Share This Page

DUI charges for Penn Borough driver who nearly struck North Huntingdon officer

| Wednesday, Sept. 25, 2013, 9:00 p.m.

A Penn Borough woman was arrested after being accused of nearly striking a police officer and fleeing to her home.

Cynthia A. Cochran, 49, of South Railroad Street, Penn Borough, was charged with aggravated assault, attempting to flee, resisting arrest, possession of a controlled substance and numerous traffic citations after a traffic stop in July. She is set to plead guilty during a formal arraignment in November, Matthew Schmizzi, her public defender, said.

“We have reached a deal that we believe to be in her best interest,” he said. “She will be placed on probation and have a period of house arrest.”

Cochran is accused of trying to flee after a traffic stop on Pennsylvania Avenue in North Huntingdon Township for an expired registration. Police officers had to remove her from her vehicle, which she parked in her driveway after she led them on a chase through her neighborhood, according to the police report.

North Huntingdon police spotted Cochran driving a red GMC sport-utility vehicle with an expired registration around 7 p.m. July 7. Police initiated a traffic stop because they thought Cochran made a right turn onto Pennsylvania Avenue without signaling.

As officers talked with Cochran, they discovered she had a suspended license, expired insurance and no emissions sticker, according to the affidavit. Police notified Cochran the vehicle would be towed, and she would be issued several traffic citations.

Cochran is accused of placing her vehicle in reverse and nearly striking an officer as she took off when the tow truck arrived. Another officer ordered her to stop, but Cochran continued onto Pennsylvania Avenue, police said.

Police pursued Cochran for a short time and attempted to stop her vehicle as she traveled on Harrison Street in Penn Borough, according to the affidavit.

Cochran continued onto South Railroad Street and stopped in her driveway, police said.

Officers attempted to remove her from her vehicle, but she is accused of verbally and physically resisting the attempts, according to the affidavit.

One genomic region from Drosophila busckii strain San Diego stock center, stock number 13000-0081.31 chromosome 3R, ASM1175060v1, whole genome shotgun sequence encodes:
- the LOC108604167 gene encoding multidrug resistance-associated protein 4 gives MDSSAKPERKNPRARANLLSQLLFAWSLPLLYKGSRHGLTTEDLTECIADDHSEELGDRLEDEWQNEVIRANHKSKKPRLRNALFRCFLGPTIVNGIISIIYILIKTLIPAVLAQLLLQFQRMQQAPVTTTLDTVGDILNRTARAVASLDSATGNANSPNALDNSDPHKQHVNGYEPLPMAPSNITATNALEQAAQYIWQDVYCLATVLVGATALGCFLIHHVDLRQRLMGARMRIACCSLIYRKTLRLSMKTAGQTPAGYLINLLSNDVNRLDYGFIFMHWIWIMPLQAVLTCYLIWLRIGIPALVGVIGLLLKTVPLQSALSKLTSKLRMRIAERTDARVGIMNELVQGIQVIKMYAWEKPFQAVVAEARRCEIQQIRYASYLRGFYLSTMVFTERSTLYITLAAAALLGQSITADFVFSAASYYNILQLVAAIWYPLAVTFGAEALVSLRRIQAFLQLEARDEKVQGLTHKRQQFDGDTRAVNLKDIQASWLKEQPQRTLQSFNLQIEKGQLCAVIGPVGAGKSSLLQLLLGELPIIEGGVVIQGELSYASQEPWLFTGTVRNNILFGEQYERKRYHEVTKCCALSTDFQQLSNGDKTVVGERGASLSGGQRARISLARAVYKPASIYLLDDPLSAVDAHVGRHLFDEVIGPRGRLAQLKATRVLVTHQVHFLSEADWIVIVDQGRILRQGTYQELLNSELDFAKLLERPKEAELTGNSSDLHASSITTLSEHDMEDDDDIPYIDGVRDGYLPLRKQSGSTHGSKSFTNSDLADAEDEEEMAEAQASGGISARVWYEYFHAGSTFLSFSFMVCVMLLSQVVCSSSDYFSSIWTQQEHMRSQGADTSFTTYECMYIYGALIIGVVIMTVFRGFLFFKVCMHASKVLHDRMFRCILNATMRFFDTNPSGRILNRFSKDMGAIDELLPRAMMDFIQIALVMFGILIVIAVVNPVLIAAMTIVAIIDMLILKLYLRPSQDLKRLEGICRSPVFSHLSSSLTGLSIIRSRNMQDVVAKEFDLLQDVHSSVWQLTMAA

Two officers removed Cochran from the vehicle and placed her in handcuffs.

An inventory of her purse was logged at the police station, where police said they found a prescription bottle with no label containing 22 purple tablets identified as Ritalin.

Cochran is free on $5,000 unsecured bail. A formal arraignment is set for Nov. 13.

Amanda Dolasinski is a staff writer for Trib Total Media.

TribLIVE commenting policy

You are solely responsible for your comments and by using TribLive.com you agree to our Terms of Service.

We moderate comments. Our goal is to provide substantive commentary for a general readership. By screening submissions, we provide a space where readers can share intelligent and informed commentary that enhances the quality of our news and information.

While most comments will be posted if they are on-topic and not abusive, moderating decisions are subjective. We will make them as carefully and consistently as we can. Because of the volume of reader comments, we cannot review individual moderation decisions with readers.

We value thoughtful comments representing a range of views that make their point quickly and politely. We make an effort to protect discussions from repeated comments either by the same reader or different readers

We follow the same standards for taste as the daily newspaper. A few things we won't tolerate: personal attacks, obscenity, vulgarity, profanity (including expletives and letters followed by dashes), commercial promotion, impersonations, incoherence, proselytizing and SHOUTING. Don't include URLs to Web sites.

We do not edit comments. They are either approved or deleted. We reserve the right to edit a comment that is quoted or excerpted in an article. In this case, we may fix spelling and punctuation.

We welcome strong opinions and criticism of our work, but we don't want comments to become bogged down with discussions of our policies and we will moderate accordingly.

We appreciate it when readers and people quoted in articles or blog posts point out errors of fact or emphasis and will investigate all assertions. But these suggestions should be sent via e-mail. To avoid distracting other readers, we won't publish comments that suggest a correction. Instead, corrections will be made in a blog post or in an article.